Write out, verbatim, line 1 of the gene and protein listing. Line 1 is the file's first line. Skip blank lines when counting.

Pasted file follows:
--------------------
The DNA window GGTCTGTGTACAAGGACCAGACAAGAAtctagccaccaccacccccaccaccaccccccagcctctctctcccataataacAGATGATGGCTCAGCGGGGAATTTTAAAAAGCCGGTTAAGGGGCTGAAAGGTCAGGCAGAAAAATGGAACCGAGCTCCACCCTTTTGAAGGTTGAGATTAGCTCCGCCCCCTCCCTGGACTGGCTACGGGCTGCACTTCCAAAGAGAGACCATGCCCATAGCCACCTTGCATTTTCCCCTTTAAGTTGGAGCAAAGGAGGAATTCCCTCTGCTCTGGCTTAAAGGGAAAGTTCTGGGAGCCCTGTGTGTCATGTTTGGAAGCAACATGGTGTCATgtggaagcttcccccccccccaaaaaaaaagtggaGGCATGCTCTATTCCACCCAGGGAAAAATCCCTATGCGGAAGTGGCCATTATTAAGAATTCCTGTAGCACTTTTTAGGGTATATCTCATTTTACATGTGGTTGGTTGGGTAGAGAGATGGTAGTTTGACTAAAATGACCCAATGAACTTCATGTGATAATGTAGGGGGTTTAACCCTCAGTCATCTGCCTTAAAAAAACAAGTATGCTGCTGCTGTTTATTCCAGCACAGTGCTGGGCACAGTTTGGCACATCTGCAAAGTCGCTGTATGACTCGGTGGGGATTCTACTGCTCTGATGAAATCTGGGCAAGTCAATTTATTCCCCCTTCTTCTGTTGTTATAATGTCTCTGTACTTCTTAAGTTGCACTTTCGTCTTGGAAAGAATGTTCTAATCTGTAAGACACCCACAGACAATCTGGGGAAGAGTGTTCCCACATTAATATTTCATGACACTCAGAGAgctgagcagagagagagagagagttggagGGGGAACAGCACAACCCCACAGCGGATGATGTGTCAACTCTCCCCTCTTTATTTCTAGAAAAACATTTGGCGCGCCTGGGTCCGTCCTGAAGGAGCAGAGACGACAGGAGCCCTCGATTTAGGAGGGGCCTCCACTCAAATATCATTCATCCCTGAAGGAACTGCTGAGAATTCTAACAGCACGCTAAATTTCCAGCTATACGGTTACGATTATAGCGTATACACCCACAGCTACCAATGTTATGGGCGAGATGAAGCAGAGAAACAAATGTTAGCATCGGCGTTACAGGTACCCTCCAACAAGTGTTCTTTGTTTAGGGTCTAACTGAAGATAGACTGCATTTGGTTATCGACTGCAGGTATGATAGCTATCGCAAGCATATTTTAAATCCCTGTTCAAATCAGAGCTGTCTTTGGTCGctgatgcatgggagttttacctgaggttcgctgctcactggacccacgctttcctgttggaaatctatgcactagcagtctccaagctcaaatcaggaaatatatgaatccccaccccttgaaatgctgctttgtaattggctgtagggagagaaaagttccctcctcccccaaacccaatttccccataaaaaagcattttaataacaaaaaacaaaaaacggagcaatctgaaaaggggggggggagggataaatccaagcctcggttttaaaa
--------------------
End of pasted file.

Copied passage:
The DNA window GGTCTGTGTACAAGGACCAGACAAGAAtctagccaccaccacccccaccaccaccccccagcctctctctcccataataacAGATGATGGCTCAGCGGGGAATTTTAAAAAGCCGGTTAAGGGGCTGAAAGGTCAGGCAGAAAAATGGAACCGAGCTCCACCCTTTTGAAGGTTGAGATTAGCTCCGCCCCCTCCCTGGACTGGCTACGGGCTGCACTTCCAAAGAGAGACCATGCCCATAGCCACCTTGCATTTTCCCCTTTAAGTTGGAGCAAAGGAGGAATTCCCTCTGCTCTGGCTTAAAGGGAAAGTTCTGGGAGCCCTGTGTGTCATGTTTGGAAGCAACATGGTGTCATgtggaagcttcccccccccccaaaaaaaaagtggaGGCATGCTCTATTCCACCCAGGGAAAAATCCCTATGCGGAAGTGGCCATTATTAAGAATTCCTGTAGCACTTTTTAGGGTATATCTCATTTTACATGTGGTTGGTTGGGTAGAGAGATGGTAGTTTGACTAAAATGACCCAATGAACTTCATGTGATAATGTAGGGGGTTTAACCCTCAGTCATCTGCCTTAAAAAAACAAGTATGCTGCTGCTGTTTATTCCAGCACAGTGCTGGGCACAGTTTGGCACATCTGCAAAGTCGCTGTATGACTCGGTGGGGATTCTACTGCTCTGATGAAATCTGGGCAAGTCAATTTATTCCCCCTTCTTCTGTTGTTATAATGTCTCTGTACTTCTTAAGTTGCACTTTCGTCTTGGAAAGAATGTTCTAATCTGTAAGACACCCACAGACAATCTGGGGAAGAGTGTTCCCACATTAATATTTCATGACACTCAGAGAgctgagcagagagagagagagagttggagGGGGAACAGCACAACCCCACAGCGGATGATGTGTCAACTCTCCCCTCTTTATTTCTAGAAAAACATTTGGCGCGCCTGGGTCCGTCCTGAAGGAGCAGAGACGACAGGAGCCCTCGATTTAGGAGGGGCCTCCACTCAAATATCATTCATCCCTGAAGGAACTGCTGAGAATTCTAACAGCACGCTAAATTTCCAGCTATACGGTTACGATTATAGCGTATACACCCACAGCTACCAATGTTATGGGCGAGATGAAGCAGAGAAACAAATGTTAGCATCGGCGTTACAGGTACCCTCCAACAAGTGTTCTTTGTTTAGGGTCTAACTGAAGATAGACTGCATTTGGTTATCGACTGCAGGTATGATAGCTATCGCAAGCATATTTTAAATCCCTGTTCAAATCAGAGCTGTCTTTGGTCGctgatgcatgggagttttacctgaggttcgctgctcactggacccacgctttcctgttggaaatctatgcactagcagtctccaagctcaaatcaggaaatatatgaatccccaccccttgaaatgctgctttgtaattggctgtagggagagaaaagttccctcctcccccaaacccaatttccccataaaaaagcattttaataacaaaaaacaaaaaacggagcaatctgaaaaggggggggggagggataaatccaagcctcggttttaaaa